Representation of eddies in climate models by a potential vorticity flux
Wardle, Richard M.
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This thesis addresses the parameterization of the heat and momentum transporting properties of eddy motions for use in three-dimensional, primitive equation, z-coordinate atmosphere and ocean models. Determining the transport characteristics of these eddies is fundamental to understanding their effect on the large-scale ocean circulation and global climate. The approach is to transform the primitive equations to yield the altered 'transformed Eulerian mean' (TEM) equations. The assumption is made that the eddy motions obey quasigeostrophic dynamics while the mean flow obeys the primitive equations. With this assumption, the TEM framework leads to the eddies appearing as one term, which acts as a body force in the momentum equations. This force manifests itself as a flux of potential vorticity (PV) - a quantity that incorporates both eddy momentum and heat transporting properties. Moreover, the dynamic velocities are those of the residual mean circulation, a much more relevant velocity for understanding heat and tracer transport. Closure for the eddy PV flux is achieved through a flux-gradient relationship, which directs the flux down the large scale PV gradient. For zonal flows, care is taken to ensure that the resulting force does not generate any net momentum, acting only to redistribute it. Neglect of relative vorticity fluxes in the PV flux yields the parameterization scheme of Gent and McWilliams. The approach is investigated by comparing a zonally-averaged parameterized model with a three dimensional eddy-resolving calculation of flow in a stress-driven channel. The stress at the upper surface is communicated down the water column to the bottom by eddy form drag. Moreover, lateral eddy momentum fluxes act to strengthen and sharpen the mean flow, transporting eastward momentum up its large scale gradient. Both the vertical momentum transfer and lateral, upgradient momentum transfer by eddies, are captured in the parameterized model. The advantages of this approach are demonstrated in two further zonal cases: 1) the spin-down of a baroclinic zone, and 2) the atmospheric jet stream. The time mean TEM approach and the eddy PV flux closure are explored in the context of an eddy-resolving closed basin flow which breaks the zonal symmetry. Decomposition of eddy PV fluxes into components associated with advective and dissipative effects suggest that the component associated with eddy flux divergence, and therefore forcing of the mean flow, is mainly directed down the large scale gradient and can be parameterized as before. Thus, the approach can be used to capture eddy transport properties for both zonal mean and time mean flows. The PV flux embodies both the eddy heat and momentum fluxes and so presents a more unified picture of their transferring properties. It therefore provides a powerful conceptual and practical framework for representing eddies in numerical models of the atmsophere and ocean.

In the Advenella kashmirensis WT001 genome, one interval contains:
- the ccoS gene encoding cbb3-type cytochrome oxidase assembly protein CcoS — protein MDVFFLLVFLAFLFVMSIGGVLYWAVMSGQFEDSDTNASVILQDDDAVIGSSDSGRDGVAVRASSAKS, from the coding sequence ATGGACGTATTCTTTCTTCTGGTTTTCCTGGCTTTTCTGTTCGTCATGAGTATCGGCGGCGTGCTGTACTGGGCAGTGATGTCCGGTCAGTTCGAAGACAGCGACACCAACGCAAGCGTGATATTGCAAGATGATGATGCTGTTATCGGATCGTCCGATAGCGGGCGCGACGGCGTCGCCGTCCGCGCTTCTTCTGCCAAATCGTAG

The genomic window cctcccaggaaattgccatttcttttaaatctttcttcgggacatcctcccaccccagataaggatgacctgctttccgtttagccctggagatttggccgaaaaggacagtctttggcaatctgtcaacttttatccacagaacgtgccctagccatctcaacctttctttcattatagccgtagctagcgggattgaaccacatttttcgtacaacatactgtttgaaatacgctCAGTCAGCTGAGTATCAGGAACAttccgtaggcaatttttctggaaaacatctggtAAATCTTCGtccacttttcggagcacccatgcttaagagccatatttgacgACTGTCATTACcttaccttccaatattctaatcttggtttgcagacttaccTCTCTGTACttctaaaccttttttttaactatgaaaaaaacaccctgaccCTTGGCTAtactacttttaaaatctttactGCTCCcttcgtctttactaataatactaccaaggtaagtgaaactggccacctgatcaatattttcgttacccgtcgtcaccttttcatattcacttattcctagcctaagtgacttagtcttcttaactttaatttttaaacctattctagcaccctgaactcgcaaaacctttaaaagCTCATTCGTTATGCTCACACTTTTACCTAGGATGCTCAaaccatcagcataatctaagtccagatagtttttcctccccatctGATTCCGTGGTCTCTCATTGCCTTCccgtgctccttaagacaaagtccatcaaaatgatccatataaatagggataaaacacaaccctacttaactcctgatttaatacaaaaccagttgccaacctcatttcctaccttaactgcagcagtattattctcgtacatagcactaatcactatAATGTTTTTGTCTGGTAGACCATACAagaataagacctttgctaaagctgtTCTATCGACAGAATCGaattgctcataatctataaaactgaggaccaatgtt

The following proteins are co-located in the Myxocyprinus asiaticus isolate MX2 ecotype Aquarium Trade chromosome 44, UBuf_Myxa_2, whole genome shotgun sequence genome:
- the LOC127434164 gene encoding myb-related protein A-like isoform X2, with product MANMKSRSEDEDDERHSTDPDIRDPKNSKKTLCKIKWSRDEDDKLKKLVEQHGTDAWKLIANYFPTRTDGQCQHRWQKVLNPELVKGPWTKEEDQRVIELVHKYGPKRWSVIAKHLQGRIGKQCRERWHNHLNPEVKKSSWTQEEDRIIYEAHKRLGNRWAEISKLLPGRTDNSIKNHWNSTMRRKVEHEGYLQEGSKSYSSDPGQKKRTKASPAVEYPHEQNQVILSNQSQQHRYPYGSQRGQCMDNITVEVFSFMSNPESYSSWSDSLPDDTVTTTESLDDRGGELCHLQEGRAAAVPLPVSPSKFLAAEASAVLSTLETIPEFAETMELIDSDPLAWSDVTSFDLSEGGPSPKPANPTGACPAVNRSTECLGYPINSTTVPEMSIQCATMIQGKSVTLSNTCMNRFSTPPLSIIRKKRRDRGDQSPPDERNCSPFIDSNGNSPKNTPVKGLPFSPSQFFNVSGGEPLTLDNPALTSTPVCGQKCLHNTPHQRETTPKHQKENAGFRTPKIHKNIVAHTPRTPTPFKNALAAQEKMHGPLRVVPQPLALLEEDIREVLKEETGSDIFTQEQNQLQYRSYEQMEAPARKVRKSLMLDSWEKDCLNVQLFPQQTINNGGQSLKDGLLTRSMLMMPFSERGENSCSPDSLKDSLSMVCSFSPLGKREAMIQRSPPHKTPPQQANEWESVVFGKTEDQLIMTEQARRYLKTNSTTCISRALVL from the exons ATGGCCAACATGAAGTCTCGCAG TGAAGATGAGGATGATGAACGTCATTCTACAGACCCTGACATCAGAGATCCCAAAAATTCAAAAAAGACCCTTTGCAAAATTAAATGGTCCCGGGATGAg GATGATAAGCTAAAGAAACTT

Submitted in partial fulfillment of the requirements for the degree of Doctor of Philosophy at the Massachusetts Institute of Technology and the Woods Hole Oceanographic Institution February 1999
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